One thing I’ve always been unusually fixated on is the concept of preserving things, sometimes even to the point of borderline paranoia. I’m constantly making backups and more backups of things (both of my stuff and stuff I’ve gotten from others. And I think the hardest pill I’ve had to swallow regarding this is that there’s no way you can preserve something forever.
I’m an self-published indie creator (and very proud of it), so preservation of my work, like my UTAU libraries or my music, is almost entirely dependent on my own ability to maintain it. Physical media, of course, deteriorates no matter how hard you try to take care of it; even digital media is subject to the limitations of the physical drive it’s kept in, or even bit rot. And as nice as it is that digital media is easy to copy, I’ve still had to migrate my files from service to service hoping that the links won’t die this time, as services and clouds keep imploding. It’s a lot of work to keep this up! And despite all of my best efforts, I have to accept the fact that I am inevitably going to die someday (it’s morbid to put it this way, but after all, I’m an ordinary human being), and who’s going to maintain that when I’m gone?
Even if I weren’t an indie creator, I still don’t think I could trust companies with preservation; see the cases of the BBC infamously writing over Doctor Who tapes, or Square Enix losing the source code of older Final Fantasy games. In the end, I had to accept the horrible truth that ephemerality is inevitable. You can’t guarantee something will last forever; the only thing you can do is try to prolong its preservation as much as possible.
So, after accepting that, the question became what I could do to maximize my work’s chance of lasting for as long as possible? And in the end, the only conclusion I came to was that the best chance of my work’s survival was making it as accessible to as many people as possible. In the above-mentioned Doctor Who case, some of the tapes were recovered thanks to third parties finding copies and sending them back to the BBC. There are countless other cases where art that could have been considered “lost” was saved by people all over the world maintaining their own copies. In this world, the best thing we all have is each other.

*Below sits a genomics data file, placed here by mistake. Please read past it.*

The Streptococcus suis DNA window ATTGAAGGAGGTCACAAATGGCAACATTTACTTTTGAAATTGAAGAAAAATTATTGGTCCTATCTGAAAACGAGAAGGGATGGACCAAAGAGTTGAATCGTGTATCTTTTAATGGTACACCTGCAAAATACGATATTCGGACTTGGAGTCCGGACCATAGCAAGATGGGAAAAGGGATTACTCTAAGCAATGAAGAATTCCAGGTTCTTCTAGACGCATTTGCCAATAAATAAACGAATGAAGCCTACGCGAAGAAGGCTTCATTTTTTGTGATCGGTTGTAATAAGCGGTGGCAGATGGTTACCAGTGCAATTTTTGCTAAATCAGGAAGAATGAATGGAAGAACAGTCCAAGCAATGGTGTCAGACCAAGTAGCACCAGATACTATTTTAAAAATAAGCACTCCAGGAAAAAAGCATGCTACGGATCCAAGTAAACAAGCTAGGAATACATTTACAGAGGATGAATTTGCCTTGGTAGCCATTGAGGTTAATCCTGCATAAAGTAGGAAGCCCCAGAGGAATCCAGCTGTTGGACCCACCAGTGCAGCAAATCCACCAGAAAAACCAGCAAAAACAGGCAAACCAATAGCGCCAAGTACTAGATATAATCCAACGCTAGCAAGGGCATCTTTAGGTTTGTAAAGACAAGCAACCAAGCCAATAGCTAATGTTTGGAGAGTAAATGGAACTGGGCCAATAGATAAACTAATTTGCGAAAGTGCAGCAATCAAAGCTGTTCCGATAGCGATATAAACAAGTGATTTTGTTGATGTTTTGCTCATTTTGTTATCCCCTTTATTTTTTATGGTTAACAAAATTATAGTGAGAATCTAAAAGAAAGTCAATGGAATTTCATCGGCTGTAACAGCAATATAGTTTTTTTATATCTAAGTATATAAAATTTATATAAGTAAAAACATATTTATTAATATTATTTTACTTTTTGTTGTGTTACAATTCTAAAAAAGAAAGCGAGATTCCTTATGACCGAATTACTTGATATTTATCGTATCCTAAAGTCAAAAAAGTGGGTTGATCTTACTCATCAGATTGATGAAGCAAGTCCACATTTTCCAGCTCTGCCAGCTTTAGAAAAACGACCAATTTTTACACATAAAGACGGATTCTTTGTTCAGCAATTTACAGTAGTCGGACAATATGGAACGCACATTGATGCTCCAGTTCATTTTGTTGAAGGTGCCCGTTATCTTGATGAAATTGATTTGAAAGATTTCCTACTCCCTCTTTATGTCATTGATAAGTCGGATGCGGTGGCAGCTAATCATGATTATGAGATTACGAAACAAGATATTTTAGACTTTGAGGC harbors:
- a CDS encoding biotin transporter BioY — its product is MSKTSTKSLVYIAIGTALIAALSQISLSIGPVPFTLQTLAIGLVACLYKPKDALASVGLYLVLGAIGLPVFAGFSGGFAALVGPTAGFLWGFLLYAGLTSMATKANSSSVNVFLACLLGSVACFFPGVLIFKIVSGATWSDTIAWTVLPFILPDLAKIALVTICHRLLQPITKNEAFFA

I think that’s why I’ve gotten obsessed with trying to make my work accessible. Obviously, I do still want to have some control over my work; I have to pay the bills (I’m a hobbyist, but the things I do have material costs, and it’s nice to have more to sustain my fees with), and I request that people not repost my work without my permission (at least, as long as I’m alive). But if I want to have a shot at my work surviving for very long, each person who is kind enough to enjoy my work and take a copy for themselves is adding another opportunity for my work to survive a little longer. I’m trying every outlet I can possibly use, from physical media that isn’t dependent on cloud or streaming services, to digital downloads that are easy to copy and keep intact. I try to keep my prices low, at least to a level that’s reasonably affordable for both myself and the buyer, and I try to make sure a variety of inexpensive options are available. And, of course, for any of this to work, it has to involve actual ownership of the physical copy or file, so I do make it a point to distribute the actual items/files, not just streaming them or providing access to them.
Everyone has different feelings about what they want for their art, so maybe it’s just me, but for me, “accessibility” is one of the most important things I can offer with it. Every person who’s kind enough to support my work by buying or downloading it is helping it live a little longer and allowing my hard work to keep reaching people, and I really appreciate it. I put my effort into these things in the hopes they can continue to reach others, so what’s the point if it can’t do that anymore? I think — especially when it comes to art — sharing and appreciating things together is one of the most powerful things we can do, and the best things are created and maintained when we all continue to help each other. And it’s also why I have no patience for models that try to promote exclusivity, or remove the concept of “ownership” from the equation, because that’s the exact kind of thing I’ve been working so hard against for all of this time.
Thank you to everyone who’s been supporting my work. I really hope that all of us, creators and audience members alike, can continue to keep sharing and supporting each other.